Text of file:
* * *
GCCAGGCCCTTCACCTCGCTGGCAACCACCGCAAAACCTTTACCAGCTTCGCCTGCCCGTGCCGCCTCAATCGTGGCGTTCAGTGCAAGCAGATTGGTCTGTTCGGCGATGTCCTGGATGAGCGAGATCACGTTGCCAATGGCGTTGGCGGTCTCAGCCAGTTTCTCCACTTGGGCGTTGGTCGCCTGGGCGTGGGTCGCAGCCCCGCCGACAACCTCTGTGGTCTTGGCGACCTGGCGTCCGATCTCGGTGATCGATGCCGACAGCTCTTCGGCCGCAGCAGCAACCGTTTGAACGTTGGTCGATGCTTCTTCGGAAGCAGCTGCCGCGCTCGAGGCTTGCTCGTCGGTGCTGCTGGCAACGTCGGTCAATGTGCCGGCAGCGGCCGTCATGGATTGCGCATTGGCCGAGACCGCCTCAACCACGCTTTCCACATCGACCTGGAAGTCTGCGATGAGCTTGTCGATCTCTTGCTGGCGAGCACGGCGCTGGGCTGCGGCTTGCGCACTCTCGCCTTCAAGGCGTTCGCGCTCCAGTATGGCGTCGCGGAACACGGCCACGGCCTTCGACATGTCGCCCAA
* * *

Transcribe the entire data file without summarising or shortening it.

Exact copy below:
GCCAGGCCCTTCACCTCGCTGGCAACCACCGCAAAACCTTTACCAGCTTCGCCTGCCCGTGCCGCCTCAATCGTGGCGTTCAGTGCAAGCAGATTGGTCTGTTCGGCGATGTCCTGGATGAGCGAGATCACGTTGCCAATGGCGTTGGCGGTCTCAGCCAGTTTCTCCACTTGGGCGTTGGTCGCCTGGGCGTGGGTCGCAGCCCCGCCGACAACCTCTGTGGTCTTGGCGACCTGGCGTCCGATCTCGGTGATCGATGCCGACAGCTCTTCGGCCGCAGCAGCAACCGTTTGAACGTTGGTCGATGCTTCTTCGGAAGCAGCTGCCGCGCTCGAGGCTTGCTCGTCGGTGCTGCTGGCAACGTCGGTCAATGTGCCGGCAGCGGCCGTCATGGATTGCGCATTGGCCGAGACCGCCTCAACCACGCTTTCCACATCGACCTGGAAGTCTGCGATGAGCTTGTCGATCTCTTGCTGGCGAGCACGGCGCTGGGCTGCGGCTTGCGCACTCTCGCCTTCAAGGCGTTCGCGCTCCAGTATGGCGTCGCGGAACACGGCCACGGCCTTCGACATGTCGCCCAA